The Epidemiology and Susceptibility of Candidemia in Jerusalem, Israel.

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The Epidemiology and Susceptibility of Candidemia in Jerusalem, Israel.

Front Cell Infect Microbiol. 2019;9:352

Authors: Israel S, Amit S, Israel A, Livneh A, Nir-Paz R, Korem M

Objectives: Invasive Candida infections pose a major public health problem worldwide and is a major cause of nosocomial bloodstream infection. Our aim was to assess dynamics in incidence, species distribution and antifungal susceptibility of candidemia episodes in Jerusalem, to better understand the epidemiology of invasive isolates and to better direct therapy. Methods: We analyzed the incidence dynamics, species distribution and susceptibility pattern of 899 candidemia episodes during 2005-2016 in Jerusalem. Results: The overall incidence of candidemia was relatively low of 0.62 per 1,000 admissions. Candida albicans was the leading pathogen (39.4%); however, there was a shift toward non-albicans species, with Candida glabrata predominating among them (40%). As expected, more than one-third of candidemias occurred in intensive care units. However, the distribution between species varied and Candida tropicalis was the leading pathogen in hematology-oncology patients. The susceptibility of isolates to antifungals remained stable throughout the years. Only a minority of Candida albicans isolates were non-susceptible to fluconazole (3.3%), however, an unexpectedly high resistance rate (37.8%) was observed in Candida parapsilosis isolates. We found an alarming rate of caspofungin resistance in Candida glabrata (33.6%) and Candida krusei (67%); this may reflect misclassification of resistance by the E-test method. Conclusions: This is the first comprehensive candidemia analysis in the Jerusalem area that should serve as a basis for decision-making regarding appropriate antifungal treatment in the hospital setting. The exceptional high resistance rate amongst Candida parapsilosis emphasizes the importance of antifungal susceptibility monitoring in medical centers serving large urban areas to better direct appropriate treatment.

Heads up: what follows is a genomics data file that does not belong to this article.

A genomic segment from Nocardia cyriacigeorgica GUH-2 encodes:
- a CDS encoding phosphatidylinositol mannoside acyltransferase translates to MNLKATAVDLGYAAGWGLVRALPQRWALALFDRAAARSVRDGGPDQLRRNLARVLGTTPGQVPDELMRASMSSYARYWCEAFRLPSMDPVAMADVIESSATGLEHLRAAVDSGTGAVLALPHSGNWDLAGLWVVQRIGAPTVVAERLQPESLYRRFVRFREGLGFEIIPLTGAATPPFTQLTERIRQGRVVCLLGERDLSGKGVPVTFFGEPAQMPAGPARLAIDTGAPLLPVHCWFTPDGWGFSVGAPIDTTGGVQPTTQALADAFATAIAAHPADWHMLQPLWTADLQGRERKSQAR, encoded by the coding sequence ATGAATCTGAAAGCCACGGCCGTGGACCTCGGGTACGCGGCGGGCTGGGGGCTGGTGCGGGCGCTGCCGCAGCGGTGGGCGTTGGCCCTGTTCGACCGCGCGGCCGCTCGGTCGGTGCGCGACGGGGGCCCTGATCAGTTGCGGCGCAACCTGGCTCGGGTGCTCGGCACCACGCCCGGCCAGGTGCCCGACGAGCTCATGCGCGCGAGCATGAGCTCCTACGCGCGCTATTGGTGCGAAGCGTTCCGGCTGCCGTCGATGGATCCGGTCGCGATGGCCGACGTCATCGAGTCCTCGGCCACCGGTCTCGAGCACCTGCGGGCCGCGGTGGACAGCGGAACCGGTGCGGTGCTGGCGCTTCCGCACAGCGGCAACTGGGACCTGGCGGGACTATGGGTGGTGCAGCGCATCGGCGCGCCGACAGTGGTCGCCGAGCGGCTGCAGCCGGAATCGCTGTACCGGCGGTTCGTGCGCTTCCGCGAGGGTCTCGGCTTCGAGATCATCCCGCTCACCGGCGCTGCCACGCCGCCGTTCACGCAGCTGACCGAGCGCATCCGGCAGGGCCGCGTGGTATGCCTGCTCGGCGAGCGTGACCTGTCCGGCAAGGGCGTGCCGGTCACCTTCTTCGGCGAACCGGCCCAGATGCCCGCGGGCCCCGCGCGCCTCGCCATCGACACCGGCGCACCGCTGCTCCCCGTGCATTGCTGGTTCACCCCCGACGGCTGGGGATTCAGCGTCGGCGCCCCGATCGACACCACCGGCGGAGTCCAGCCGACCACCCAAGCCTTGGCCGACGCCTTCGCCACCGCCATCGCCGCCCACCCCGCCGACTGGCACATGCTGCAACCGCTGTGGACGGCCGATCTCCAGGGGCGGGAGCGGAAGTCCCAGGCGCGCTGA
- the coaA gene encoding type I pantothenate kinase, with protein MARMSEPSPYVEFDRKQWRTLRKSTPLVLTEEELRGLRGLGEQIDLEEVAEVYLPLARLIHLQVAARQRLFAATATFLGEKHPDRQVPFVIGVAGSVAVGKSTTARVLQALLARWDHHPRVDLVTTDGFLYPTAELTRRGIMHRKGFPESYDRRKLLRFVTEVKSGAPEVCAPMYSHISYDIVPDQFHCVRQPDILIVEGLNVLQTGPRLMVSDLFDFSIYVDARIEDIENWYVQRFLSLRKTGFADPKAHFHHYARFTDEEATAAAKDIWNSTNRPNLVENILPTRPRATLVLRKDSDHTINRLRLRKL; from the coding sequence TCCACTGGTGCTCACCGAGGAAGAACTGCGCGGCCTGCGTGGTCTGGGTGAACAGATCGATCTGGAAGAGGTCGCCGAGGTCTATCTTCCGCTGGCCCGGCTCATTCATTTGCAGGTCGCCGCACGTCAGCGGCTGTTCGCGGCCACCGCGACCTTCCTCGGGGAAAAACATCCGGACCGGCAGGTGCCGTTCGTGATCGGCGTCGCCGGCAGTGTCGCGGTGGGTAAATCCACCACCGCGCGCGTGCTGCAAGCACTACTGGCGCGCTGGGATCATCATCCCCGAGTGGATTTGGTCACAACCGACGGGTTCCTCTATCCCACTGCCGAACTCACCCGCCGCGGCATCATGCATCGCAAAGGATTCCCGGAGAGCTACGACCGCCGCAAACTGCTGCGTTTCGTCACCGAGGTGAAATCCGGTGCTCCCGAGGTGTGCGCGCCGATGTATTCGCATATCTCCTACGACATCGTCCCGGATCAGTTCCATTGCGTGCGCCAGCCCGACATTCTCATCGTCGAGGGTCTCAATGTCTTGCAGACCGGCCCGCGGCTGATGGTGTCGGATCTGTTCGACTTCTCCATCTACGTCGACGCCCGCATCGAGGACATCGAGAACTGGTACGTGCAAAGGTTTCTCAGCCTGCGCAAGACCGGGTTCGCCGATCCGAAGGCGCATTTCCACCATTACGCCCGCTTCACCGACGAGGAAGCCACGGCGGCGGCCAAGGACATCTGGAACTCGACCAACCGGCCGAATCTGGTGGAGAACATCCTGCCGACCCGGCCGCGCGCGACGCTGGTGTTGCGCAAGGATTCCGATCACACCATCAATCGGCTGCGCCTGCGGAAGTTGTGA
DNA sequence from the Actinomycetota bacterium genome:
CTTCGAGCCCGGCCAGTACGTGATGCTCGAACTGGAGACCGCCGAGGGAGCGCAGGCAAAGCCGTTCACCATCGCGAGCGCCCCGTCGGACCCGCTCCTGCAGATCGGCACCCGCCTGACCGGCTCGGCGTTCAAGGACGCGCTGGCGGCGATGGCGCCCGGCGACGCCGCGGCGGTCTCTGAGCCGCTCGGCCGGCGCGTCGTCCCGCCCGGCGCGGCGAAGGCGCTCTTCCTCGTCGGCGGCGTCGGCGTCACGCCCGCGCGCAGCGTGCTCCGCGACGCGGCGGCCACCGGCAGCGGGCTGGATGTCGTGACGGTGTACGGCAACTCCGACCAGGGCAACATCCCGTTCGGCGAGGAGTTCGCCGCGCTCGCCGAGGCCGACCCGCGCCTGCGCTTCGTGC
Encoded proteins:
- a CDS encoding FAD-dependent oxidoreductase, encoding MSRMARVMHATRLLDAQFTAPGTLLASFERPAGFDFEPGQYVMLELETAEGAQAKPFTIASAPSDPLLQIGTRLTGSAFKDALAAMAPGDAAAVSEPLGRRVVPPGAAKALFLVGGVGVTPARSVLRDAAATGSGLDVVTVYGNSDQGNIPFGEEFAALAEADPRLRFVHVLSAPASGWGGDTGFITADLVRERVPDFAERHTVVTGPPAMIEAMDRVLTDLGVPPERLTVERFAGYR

PMID: 31681629 [PubMed - in process]